Cracked your smartphone screen? Need the device to keep the business running smoothly, but can't find the time to go down the street to a "phone doctor"? Maybe it's worth calling up a phone repairer who does door-to-door.
Mobile mobile-phone repairer Screen Fixed has expanded from Brisbane and Toowoomba to Sydney, with plans to reach Perth and Canberra later this year.
The idea is simple: when a phone needs a repair, Screen Fixed sends a technician to the customer rather than expecting them to visit a shopfront or kiosk location.
Founder Ben Turner got the idea after breaking his iPhone 4 in 2012 "and finding the repair process frustratingly difficult."
"I found myself asking 'wouldn't it be better if someone could come to me'?"
Screen Fixed specialises in iPhone and Samsung repairs. Prices start at $30 for an iPhone 4 rear cover replacement, or $35 if the phone is a Galaxy S3.
When it comes to current models, an iPhone 6 battery replacement costs $79 and a screen repair is $199. For a Galaxy S6, the corresponding prices are $110 and $299. Screen repairs are guaranteed for two years.
Potential customers can request a quote online, and if accepted arrangements are made for a technician to visit at a convenient time.
"We set ourselves apart by offering a far superior product and service, while also putting a large emphasis on the customer experience and ensuring we use the highest quality parts," Turner said.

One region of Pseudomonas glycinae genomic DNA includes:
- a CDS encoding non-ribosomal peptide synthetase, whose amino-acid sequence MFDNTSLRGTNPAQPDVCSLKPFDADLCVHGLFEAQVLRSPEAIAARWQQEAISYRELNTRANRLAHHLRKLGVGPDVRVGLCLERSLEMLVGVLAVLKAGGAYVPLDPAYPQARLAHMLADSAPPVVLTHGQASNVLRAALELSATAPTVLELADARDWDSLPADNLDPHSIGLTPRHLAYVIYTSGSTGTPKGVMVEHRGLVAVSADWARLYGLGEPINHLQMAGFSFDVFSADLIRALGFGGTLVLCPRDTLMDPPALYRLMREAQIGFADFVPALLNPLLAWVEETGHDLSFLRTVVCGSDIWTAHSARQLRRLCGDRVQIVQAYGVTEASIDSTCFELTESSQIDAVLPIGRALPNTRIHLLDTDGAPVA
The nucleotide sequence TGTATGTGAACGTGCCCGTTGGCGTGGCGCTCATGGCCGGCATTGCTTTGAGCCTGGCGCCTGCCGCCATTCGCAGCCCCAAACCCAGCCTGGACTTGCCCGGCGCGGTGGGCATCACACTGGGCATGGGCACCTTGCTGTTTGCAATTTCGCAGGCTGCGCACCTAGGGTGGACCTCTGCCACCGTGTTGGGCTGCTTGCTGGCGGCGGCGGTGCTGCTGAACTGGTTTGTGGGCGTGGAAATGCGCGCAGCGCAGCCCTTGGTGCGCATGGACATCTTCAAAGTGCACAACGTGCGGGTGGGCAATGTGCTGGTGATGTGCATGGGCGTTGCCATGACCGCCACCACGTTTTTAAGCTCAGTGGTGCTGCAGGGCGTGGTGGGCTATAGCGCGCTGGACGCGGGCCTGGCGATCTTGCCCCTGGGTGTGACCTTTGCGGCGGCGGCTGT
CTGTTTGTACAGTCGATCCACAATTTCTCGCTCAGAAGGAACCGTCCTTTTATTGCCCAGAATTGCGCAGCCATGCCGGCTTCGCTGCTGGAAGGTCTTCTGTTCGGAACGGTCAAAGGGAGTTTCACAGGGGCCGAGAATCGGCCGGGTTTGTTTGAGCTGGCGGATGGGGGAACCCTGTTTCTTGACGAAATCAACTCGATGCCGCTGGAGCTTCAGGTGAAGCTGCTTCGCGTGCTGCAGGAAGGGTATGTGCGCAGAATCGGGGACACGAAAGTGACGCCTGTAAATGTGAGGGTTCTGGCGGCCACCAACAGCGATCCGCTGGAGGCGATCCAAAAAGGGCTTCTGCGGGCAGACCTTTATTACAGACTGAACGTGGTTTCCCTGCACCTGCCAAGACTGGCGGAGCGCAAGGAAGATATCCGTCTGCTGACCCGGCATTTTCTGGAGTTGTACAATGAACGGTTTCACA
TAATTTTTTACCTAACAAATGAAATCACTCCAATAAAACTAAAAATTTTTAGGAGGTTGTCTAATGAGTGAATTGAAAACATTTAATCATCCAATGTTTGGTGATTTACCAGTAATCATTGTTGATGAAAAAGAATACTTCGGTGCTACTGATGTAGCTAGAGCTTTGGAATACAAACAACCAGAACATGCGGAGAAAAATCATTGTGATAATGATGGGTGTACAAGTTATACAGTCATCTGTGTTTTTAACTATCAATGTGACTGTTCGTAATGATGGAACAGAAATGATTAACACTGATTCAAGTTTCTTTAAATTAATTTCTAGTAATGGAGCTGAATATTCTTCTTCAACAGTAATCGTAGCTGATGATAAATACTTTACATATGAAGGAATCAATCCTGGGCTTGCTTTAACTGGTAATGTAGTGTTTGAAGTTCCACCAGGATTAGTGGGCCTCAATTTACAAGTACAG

In addition to the geographical expansion, Screen Fixed is considering a express mail-in service for customers outside its service areas, although that seems to go against the 'we come to you' proposition.
Screen Fixed also purchases used iPhones and Samsung phones.
Oh, one more thing (reference intended). You may remember that the iPhone in particular can throw the infamous "Error 53" after a third-party screen replacement, if it's not done right.
Apple used to claim this was a bug, but rather a security feature, designed to protect the touch sensor (and thus your sensitive data, ID and more) from tampering.
Fortunately, after concerns the company could be seen to be cutting third-party repairers out the market (and threat of a class action suit), Apple released a software update to fix Error 53.